Thermodynamics, the authors tell us, is viewed by many students as a difficult subject. This is their attempt to provide a clear and accessible introduction to the subject that is self-contained and mathematically rigorous. Although targeted at engineering undergraduates, the exposition covers the same basic material as an equivalent course in a physics degree.
As befits a text designed to accompany a first undergraduate course in classical thermodynamics, the book covers the fundamentals in detail. The concepts of heat, work, ideal gases, the first and second laws, heat engines, entropy and other functions of state, and phase changes are explored. Further chapters, perhaps more relevant to engineering courses, discuss control, multi-component and non-ideal systems. Each chapter is divided into sections that explore topics concept by concept, including annotated proofs where appropriate. Worked examples are included in the text. At the end of each chapter a comprehensive collection of problems (with numerical solutions included at the end of the book) test understanding and the student's ability to apply concepts.
There are many thermodynamics books out there. What makes this one different is the attractive layout, sheer volume of problems included (800), and the many examples taken from engineering applications. If you are an engineering undergraduate the last is no doubt a good thing, although the emphasis and later chapters will be less relevant for physics undergraduates. Also noteworthy is the gradual and thorough construction of arguments in each topic. This will suit students who want to follow every line of an argument, or to fill in gaps in their understanding.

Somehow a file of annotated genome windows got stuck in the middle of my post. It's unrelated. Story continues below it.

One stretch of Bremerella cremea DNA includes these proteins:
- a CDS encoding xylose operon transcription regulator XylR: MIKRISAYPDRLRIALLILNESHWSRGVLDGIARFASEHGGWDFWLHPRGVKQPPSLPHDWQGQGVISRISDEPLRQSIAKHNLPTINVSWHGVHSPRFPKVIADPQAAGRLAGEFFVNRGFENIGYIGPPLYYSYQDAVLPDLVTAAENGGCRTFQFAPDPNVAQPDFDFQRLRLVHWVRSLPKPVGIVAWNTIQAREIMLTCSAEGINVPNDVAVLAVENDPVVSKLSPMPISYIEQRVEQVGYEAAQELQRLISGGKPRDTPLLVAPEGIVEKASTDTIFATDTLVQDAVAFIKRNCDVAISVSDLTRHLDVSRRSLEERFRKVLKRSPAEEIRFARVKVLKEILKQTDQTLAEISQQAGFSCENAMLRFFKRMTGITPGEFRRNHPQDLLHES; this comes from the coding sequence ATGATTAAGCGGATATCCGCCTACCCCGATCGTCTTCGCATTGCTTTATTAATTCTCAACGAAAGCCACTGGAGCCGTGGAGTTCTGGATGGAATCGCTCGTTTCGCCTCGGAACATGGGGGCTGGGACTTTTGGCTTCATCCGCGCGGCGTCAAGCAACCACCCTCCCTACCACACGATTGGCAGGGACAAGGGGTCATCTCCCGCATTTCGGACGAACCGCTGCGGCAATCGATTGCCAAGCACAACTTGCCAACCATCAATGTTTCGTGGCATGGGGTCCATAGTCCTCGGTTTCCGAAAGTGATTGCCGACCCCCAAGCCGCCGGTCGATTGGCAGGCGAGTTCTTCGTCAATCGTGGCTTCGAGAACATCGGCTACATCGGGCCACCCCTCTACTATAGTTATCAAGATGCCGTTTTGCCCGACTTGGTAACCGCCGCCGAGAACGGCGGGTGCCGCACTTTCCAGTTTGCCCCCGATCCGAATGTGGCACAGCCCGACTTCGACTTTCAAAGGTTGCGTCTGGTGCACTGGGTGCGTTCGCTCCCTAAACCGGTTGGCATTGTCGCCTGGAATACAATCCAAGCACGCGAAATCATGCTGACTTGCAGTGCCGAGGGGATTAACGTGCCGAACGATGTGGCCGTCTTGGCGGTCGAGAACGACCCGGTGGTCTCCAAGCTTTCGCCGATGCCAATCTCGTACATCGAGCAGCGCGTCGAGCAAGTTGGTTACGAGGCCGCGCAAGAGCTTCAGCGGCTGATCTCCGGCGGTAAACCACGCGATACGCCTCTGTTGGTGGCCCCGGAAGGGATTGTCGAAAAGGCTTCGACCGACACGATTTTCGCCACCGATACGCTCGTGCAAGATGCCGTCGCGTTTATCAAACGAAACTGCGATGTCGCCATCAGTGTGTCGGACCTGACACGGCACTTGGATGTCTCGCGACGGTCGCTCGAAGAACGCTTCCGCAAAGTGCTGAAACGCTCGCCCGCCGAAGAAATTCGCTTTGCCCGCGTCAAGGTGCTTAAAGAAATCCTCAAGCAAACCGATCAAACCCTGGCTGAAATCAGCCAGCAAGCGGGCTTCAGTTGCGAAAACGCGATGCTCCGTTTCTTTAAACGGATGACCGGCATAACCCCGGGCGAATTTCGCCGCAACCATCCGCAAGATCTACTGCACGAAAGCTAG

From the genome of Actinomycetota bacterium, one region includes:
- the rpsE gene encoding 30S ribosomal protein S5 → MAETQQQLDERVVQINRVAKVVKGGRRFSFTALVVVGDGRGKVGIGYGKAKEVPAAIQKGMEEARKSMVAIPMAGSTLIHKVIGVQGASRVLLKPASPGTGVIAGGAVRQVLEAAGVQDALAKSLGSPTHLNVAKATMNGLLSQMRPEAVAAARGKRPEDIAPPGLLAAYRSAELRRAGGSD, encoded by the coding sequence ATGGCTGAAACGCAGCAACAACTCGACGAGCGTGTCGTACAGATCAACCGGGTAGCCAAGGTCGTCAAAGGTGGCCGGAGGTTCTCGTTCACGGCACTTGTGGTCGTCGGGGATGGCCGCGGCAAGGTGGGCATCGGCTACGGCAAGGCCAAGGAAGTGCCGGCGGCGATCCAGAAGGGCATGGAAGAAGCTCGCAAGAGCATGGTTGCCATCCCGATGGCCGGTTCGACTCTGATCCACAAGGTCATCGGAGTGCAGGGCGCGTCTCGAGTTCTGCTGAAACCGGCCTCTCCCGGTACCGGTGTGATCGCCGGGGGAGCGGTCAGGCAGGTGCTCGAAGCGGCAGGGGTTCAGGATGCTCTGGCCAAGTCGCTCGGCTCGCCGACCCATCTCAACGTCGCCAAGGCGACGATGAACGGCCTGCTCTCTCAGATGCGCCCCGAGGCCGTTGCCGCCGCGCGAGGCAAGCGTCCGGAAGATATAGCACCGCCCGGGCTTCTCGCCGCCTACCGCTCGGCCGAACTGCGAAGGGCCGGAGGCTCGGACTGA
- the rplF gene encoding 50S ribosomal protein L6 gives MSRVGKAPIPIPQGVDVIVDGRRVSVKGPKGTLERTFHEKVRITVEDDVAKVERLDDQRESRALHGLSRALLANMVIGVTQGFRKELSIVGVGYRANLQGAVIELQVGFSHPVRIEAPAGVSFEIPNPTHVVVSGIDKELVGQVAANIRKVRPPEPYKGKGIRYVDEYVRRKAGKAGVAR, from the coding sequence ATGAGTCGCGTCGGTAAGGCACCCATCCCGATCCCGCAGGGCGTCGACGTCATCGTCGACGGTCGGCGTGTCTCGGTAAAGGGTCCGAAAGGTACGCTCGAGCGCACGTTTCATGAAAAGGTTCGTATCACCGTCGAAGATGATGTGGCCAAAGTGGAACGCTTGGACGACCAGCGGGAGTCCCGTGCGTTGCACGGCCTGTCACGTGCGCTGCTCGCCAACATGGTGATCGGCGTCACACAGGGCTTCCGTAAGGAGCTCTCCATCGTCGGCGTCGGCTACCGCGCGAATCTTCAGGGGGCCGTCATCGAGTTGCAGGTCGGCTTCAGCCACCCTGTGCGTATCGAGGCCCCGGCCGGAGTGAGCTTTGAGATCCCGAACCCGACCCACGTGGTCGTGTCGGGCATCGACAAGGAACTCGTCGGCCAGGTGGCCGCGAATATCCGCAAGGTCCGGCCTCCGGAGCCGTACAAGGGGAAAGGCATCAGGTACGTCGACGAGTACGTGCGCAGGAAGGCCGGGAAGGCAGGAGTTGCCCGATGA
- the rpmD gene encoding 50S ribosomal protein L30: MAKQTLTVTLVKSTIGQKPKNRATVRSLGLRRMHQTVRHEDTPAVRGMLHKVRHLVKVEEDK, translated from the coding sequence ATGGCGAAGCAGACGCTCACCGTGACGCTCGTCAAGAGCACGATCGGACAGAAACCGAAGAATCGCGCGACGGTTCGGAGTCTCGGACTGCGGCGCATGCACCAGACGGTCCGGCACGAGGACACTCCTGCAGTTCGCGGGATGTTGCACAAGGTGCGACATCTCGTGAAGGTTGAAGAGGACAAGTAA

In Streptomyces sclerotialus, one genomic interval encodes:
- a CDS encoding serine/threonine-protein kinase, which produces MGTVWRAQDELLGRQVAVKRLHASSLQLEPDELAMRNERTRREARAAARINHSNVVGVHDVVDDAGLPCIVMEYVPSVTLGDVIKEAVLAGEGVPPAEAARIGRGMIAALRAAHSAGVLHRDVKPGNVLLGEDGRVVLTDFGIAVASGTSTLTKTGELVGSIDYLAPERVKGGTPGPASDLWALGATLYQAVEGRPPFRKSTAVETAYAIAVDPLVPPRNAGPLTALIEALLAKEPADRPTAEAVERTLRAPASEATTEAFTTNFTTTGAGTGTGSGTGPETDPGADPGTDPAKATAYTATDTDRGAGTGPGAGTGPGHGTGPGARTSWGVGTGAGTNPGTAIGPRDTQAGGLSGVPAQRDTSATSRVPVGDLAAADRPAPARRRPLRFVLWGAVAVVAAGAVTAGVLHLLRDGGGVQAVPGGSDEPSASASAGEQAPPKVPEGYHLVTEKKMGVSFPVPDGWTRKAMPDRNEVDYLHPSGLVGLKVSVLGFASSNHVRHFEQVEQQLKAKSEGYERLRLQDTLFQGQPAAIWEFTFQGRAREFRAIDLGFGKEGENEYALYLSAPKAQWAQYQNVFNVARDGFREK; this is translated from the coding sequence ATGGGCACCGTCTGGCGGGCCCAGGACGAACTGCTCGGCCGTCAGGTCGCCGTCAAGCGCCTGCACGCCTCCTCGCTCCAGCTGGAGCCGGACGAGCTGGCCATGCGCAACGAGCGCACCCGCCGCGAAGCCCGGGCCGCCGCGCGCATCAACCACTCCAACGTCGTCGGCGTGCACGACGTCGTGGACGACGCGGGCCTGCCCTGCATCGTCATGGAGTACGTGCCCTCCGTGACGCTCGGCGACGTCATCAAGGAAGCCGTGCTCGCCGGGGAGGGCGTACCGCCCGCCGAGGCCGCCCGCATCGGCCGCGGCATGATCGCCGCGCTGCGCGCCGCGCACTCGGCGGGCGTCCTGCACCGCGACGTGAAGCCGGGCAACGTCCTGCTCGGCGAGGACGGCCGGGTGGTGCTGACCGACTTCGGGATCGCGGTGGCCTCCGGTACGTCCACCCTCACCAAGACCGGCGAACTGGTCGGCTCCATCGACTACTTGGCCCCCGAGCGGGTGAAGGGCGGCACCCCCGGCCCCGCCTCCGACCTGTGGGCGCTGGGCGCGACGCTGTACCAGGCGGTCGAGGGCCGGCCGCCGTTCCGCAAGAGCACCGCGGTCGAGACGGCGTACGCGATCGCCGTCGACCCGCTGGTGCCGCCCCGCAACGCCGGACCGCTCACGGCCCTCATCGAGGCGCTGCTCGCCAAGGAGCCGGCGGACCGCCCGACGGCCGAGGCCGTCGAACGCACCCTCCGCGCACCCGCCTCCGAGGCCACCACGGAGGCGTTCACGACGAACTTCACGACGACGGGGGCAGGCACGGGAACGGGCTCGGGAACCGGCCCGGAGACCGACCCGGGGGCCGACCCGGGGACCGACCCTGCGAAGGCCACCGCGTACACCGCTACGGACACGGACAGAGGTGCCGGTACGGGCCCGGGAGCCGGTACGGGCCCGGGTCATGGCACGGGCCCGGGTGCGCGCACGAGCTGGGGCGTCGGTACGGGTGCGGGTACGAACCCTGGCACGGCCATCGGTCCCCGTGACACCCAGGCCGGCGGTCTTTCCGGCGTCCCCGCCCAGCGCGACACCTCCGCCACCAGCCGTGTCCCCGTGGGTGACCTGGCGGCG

However, the book suffers from one disadvantage; explanations and physical insights are surprisingly thin on the ground. Work, for example, is defined as "an interaction between two systems, such that whatever happens in each system and its boundary could have happened exactly, while the only effect external to that system would be a change in the level of a weight in a gravitational field", a description that is awkward at best, and confusing at worst.
This is a frustrating omission, given the care that the authors have expended in creating self-consistent descriptions and proofs from first principles, and one that will not help them achieve their aim of making thermodynamics easier and more accessible. For that reason this book is best used in parallel with one of the many other excellent texts on the market, for example C.B.P. Finn's Thermal Physics or K. Stowe's An Introduction to Thermodynamics and Statistical Mechanics. If supplemented with the relevant explanations, students may find this text a useful resource.
Who is it for? Undergraduates taking a first course in thermodynamics.
Presentation: Attractive; clearly laid out annotated proofs, with illustrative figures and boxes containing worked examples.
Would you recommend it? Only in conjunction with another thermodynamics text that provides better physical explanations.
Thermodynamics: From Concepts to Applications
Authors: Arthur Shavit and Chaim Gutfinger
Publisher: CRC Press